Will all retirement products with an element of guarantee be covered by the Pension Protection Fund regime? Master trusts are not regulated by the Financial Conduct Authority, so where does the saver look for protection? Secondly, the continuity strategy required under clause 13 in the event of a wind-up will have to set out how the interests of members of a scheme in receipt of money purchase benefits are to be protected in a triggering event. Currently, it will not have to set out how members in receipt of non-money purchase benefits will be protected. Such a requirement would at least clarify what range of member benefits were in the master trust.

Will the master trust be required to set out how members with non-money purchase benefits will also be protected if a triggering event occurs? I am sure that the Minister will recognise these very genuine concerns and I look forward to his response.

It is a pleasure to serve under your chairmanship, Mr Rosindell, and to follow the shadow Minister. My remarks will be in a similar spirit to his, trying to probe the Government on how exactly they see master trusts being used, how they see the pensions landscape and how the two will mesh.

Amendment 32, which stands in my name, relates to how we deal with self-employed people who may end up in a master trust. That starts out as a technical question—as the Minister may know, I like to ask technical questions of legislation to see whether he has read it all and can trace it all through, because these things can be chased around. Under the definition in the Bill, a master trust must be an occupational pension scheme, which takes us back to the Pension Schemes Act 1993. An occupational pension scheme has to provide benefits in respect of earners with a qualifying service in an employment—such schemes do not provide benefits to earners who are self-employed in that situation. Therefore, on a high-level reading, if a scheme is providing benefits for people who are self-employed, technically it should not be an occupational pension scheme.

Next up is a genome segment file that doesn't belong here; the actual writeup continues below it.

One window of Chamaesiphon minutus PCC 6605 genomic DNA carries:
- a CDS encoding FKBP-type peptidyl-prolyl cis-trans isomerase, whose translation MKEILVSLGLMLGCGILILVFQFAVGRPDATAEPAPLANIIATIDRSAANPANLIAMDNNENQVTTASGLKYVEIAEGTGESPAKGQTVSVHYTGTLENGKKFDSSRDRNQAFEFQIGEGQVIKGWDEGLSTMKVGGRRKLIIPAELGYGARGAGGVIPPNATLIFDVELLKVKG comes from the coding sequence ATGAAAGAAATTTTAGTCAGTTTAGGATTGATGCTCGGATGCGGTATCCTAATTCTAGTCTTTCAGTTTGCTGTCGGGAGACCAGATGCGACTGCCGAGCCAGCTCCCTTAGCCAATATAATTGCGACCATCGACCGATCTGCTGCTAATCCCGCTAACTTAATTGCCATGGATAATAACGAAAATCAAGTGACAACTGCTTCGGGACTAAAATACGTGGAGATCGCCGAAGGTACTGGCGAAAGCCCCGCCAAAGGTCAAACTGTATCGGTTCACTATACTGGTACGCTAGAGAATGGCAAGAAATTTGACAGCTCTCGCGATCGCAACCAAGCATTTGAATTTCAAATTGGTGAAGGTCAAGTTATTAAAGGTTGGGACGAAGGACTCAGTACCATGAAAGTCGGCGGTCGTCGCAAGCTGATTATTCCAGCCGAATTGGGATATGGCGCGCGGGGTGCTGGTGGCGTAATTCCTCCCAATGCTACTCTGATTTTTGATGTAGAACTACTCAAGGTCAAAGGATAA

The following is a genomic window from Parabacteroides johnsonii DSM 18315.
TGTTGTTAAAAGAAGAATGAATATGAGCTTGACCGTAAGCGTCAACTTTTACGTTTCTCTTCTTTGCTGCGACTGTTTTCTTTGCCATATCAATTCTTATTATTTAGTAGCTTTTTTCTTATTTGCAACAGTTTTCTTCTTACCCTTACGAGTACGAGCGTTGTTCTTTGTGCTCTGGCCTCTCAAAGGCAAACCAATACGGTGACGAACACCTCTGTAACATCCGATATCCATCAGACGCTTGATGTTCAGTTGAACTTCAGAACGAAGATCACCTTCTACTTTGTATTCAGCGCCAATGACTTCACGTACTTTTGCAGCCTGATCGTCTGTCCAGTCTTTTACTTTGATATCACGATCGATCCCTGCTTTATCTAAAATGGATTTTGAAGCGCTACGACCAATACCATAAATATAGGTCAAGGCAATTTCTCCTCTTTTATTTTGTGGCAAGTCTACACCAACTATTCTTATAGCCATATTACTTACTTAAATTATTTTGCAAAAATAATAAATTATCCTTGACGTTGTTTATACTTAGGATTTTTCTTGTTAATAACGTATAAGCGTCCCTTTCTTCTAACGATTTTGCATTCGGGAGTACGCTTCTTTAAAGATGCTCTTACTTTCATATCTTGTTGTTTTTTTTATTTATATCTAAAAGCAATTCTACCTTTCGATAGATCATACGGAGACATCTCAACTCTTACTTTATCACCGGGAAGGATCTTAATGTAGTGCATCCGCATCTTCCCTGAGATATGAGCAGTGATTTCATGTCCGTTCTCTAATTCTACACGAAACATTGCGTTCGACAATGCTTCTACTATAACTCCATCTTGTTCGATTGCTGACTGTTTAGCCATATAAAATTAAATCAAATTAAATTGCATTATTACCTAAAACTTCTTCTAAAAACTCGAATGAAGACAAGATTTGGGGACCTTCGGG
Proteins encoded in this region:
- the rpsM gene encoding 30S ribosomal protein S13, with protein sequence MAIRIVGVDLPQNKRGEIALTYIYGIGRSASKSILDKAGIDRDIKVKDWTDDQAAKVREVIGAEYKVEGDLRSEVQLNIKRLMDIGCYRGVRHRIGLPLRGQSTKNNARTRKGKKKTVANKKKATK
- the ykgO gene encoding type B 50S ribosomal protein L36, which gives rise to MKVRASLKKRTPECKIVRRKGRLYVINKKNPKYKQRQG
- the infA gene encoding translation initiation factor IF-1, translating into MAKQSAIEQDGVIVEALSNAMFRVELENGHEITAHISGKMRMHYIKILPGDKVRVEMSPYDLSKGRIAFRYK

I assume that the answer to that particularly technical point will be that if in a master trust there are 5 million people who are employed and there are 10,000 who are self-employed, it does not get suddenly blasted out of being an occupational pension scheme and out of the regulations and drop back into the personal pension scheme regulations. I assume that the National Employment Savings Trust, which I think already markets itself to the self-employed, will not somehow have a change in its regulatory position by serving a few self-employed people.

It is not hard to foresee that the landscape might change, and it is pretty clear that we would quite like the landscape to change quite dramatically. We have a big problem with the lack of pension provision among people who are self-employed and, sadly, that problem is going the wrong way. Auto-enrolment has enrolled millions more employed people than ever before in a pension, but over the course of this century the number of people who are self-employed and actively in a pension scheme has decreased from about 1.2 million in 2002-03 to 380,000—and that is as the number of people who are self-employed has risen to more than 3.5 million. That is going completely the wrong way. Far more people are self-employed, yet far fewer of them are saving in a pension. That is not a healthy situation for them and their prospects in retirement, and it is not a particularly healthy position for us, considering how people will be able to look after themselves when they reach that age.

It is pretty clear that we need to find solutions that encourage more self-employed people to save into a pension and to take the various tax advantages that that provides. Hopefully, when the Government conduct their auto-enrolment review later in the year, one issue they will look at is whether we can extend, tweak or amend auto-enrolment to get to those many millions of people who are self-employed. Let us be honest: probably quite a large number of them would like to be employed or think they are employed—or perhaps we think they are legally, in substance, employed, yet their non-employer is somehow tweaking the rules to treat them as self-employed. How do we get those people to realise that pension savings is important to them? How do we get them into a simple scheme that is easy to administer?